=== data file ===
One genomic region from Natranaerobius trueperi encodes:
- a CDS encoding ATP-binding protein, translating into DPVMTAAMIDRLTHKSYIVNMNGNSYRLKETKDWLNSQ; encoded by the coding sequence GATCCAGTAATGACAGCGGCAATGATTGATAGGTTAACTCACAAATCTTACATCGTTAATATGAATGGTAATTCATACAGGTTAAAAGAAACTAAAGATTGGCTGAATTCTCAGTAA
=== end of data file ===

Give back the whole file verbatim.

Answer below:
One genomic region from Natranaerobius trueperi encodes:
- a CDS encoding ATP-binding protein, translating into DPVMTAAMIDRLTHKSYIVNMNGNSYRLKETKDWLNSQ; encoded by the coding sequence GATCCAGTAATGACAGCGGCAATGATTGATAGGTTAACTCACAAATCTTACATCGTTAATATGAATGGTAATTCATACAGGTTAAAAGAAACTAAAGATTGGCTGAATTCTCAGTAA